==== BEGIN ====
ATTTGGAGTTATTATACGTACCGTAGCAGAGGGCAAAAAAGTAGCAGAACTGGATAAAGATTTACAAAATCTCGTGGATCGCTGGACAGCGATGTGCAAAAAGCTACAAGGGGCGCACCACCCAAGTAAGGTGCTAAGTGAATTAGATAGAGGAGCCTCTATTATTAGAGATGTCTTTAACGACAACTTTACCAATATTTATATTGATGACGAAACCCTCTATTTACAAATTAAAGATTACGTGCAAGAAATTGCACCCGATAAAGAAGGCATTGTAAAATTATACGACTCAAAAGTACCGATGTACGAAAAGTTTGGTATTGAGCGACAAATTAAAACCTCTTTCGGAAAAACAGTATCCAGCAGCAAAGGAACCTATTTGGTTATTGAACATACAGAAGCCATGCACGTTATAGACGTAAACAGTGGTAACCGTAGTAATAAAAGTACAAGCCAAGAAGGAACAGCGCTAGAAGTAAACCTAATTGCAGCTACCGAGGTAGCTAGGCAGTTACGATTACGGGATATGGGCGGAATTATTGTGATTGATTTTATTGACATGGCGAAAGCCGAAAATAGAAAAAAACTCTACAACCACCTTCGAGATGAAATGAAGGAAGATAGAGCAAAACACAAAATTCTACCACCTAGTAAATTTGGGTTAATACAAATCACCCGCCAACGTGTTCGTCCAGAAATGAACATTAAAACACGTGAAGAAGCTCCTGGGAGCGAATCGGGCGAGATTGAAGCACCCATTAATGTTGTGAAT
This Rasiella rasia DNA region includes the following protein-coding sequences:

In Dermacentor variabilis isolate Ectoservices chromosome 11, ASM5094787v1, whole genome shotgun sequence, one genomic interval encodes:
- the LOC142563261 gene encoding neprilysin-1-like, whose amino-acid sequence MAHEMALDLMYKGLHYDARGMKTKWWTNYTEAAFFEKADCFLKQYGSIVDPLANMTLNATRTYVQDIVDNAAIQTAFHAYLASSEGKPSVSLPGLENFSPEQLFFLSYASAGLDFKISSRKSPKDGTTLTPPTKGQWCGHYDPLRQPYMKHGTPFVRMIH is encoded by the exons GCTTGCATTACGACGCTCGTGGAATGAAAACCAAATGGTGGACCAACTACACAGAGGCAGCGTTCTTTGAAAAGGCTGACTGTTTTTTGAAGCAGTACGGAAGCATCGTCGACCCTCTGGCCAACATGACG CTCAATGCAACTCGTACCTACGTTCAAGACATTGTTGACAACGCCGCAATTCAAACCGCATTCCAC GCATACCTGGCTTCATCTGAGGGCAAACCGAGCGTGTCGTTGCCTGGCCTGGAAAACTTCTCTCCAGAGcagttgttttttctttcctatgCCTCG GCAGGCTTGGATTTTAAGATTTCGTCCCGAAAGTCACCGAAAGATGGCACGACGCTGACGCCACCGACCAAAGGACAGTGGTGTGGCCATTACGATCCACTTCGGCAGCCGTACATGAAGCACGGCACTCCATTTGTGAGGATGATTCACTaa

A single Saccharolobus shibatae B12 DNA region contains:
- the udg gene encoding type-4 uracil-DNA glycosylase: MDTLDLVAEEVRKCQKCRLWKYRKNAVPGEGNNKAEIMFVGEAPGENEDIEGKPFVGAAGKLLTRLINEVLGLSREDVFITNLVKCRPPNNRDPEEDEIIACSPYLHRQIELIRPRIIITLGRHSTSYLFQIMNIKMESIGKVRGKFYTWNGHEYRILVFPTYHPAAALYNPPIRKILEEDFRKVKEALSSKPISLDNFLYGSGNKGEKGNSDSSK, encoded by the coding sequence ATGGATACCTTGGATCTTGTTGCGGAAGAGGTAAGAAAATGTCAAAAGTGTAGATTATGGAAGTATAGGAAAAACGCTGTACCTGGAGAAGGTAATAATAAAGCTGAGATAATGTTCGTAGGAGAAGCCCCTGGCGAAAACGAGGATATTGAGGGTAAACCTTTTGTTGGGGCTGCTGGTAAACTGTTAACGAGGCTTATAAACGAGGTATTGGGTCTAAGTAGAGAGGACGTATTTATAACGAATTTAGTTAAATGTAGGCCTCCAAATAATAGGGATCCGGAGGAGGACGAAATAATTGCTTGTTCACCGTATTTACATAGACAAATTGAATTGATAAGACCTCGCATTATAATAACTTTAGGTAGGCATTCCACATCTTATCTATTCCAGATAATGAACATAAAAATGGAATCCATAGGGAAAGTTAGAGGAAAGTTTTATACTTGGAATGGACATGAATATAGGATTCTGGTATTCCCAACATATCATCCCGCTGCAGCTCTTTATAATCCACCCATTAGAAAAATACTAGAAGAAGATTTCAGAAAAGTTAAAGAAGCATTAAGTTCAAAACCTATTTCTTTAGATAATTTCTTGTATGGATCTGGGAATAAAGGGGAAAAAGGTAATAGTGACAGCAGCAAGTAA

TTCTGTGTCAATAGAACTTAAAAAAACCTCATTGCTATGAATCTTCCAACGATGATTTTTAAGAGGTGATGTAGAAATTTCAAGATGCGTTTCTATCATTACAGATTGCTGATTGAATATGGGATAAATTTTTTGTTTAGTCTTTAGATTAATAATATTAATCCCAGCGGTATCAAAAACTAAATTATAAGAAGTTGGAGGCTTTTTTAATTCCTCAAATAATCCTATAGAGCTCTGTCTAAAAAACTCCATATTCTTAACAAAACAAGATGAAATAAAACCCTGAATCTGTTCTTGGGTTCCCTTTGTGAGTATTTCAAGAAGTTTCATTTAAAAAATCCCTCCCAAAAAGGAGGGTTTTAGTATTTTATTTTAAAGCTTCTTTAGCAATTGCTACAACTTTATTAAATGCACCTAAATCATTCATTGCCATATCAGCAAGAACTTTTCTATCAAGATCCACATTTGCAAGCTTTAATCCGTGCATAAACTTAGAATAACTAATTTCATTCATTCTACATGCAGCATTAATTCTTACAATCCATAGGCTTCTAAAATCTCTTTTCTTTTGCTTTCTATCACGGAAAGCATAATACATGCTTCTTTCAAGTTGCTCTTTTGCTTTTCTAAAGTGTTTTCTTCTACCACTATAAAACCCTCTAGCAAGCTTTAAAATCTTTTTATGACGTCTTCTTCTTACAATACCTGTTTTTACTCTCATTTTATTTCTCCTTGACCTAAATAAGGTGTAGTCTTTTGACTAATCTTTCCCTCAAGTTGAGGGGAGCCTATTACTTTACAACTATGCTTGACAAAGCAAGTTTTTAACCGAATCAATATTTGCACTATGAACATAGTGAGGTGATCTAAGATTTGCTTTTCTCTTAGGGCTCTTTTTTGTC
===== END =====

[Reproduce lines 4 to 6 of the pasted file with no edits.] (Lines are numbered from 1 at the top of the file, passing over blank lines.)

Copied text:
- the LOC142563261 gene encoding neprilysin-1-like, whose amino-acid sequence MAHEMALDLMYKGLHYDARGMKTKWWTNYTEAAFFEKADCFLKQYGSIVDPLANMTLNATRTYVQDIVDNAAIQTAFHAYLASSEGKPSVSLPGLENFSPEQLFFLSYASAGLDFKISSRKSPKDGTTLTPPTKGQWCGHYDPLRQPYMKHGTPFVRMIH is encoded by the exons GCTTGCATTACGACGCTCGTGGAATGAAAACCAAATGGTGGACCAACTACACAGAGGCAGCGTTCTTTGAAAAGGCTGACTGTTTTTTGAAGCAGTACGGAAGCATCGTCGACCCTCTGGCCAACATGACG CTCAATGCAACTCGTACCTACGTTCAAGACATTGTTGACAACGCCGCAATTCAAACCGCATTCCAC GCATACCTGGCTTCATCTGAGGGCAAACCGAGCGTGTCGTTGCCTGGCCTGGAAAACTTCTCTCCAGAGcagttgttttttctttcctatgCCTCG GCAGGCTTGGATTTTAAGATTTCGTCCCGAAAGTCACCGAAAGATGGCACGACGCTGACGCCACCGACCAAAGGACAGTGGTGTGGCCATTACGATCCACTTCGGCAGCCGTACATGAAGCACGGCACTCCATTTGTGAGGATGATTCACTaa

A single Saccharolobus shibatae B12 DNA region contains:
- the udg gene encoding type-4 uracil-DNA glycosylase: MDTLDLVAEEVRKCQKCRLWKYRKNAVPGEGNNKAEIMFVGEAPGENEDIEGKPFVGAAGKLLTRLINEVLGLSREDVFITNLVKCRPPNNRDPEEDEIIACSPYLHRQIELIRPRIIITLGRHSTSYLFQIMNIKMESIGKVRGKFYTWNGHEYRILVFPTYHPAAALYNPPIRKILEEDFRKVKEALSSKPISLDNFLYGSGNKGEKGNSDSSK, encoded by the coding sequence ATGGATACCTTGGATCTTGTTGCGGAAGAGGTAAGAAAATGTCAAAAGTGTAGATTATGGAAGTATAGGAAAAACGCTGTACCTGGAGAAGGTAATAATAAAGCTGAGATAATGTTCGTAGGAGAAGCCCCTGGCGAAAACGAGGATATTGAGGGTAAACCTTTTGTTGGGGCTGCTGGTAAACTGTTAACGAGGCTTATAAACGAGGTATTGGGTCTAAGTAGAGAGGACGTATTTATAACGAATTTAGTTAAATGTAGGCCTCCAAATAATAGGGATCCGGAGGAGGACGAAATAATTGCTTGTTCACCGTATTTACATAGACAAATTGAATTGATAAGACCTCGCATTATAATAACTTTAGGTAGGCATTCCACATCTTATCTATTCCAGATAATGAACATAAAAATGGAATCCATAGGGAAAGTTAGAGGAAAGTTTTATACTTGGAATGGACATGAATATAGGATTCTGGTATTCCCAACATATCATCCCGCTGCAGCTCTTTATAATCCACCCATTAGAAAAATACTAGAAGAAGATTTCAGAAAAGTTAAAGAAGCATTAAGTTCAAAACCTATTTCTTTAGATAATTTCTTGTATGGATCTGGGAATAAAGGGGAAAAAGGTAATAGTGACAGCAGCAAGTAA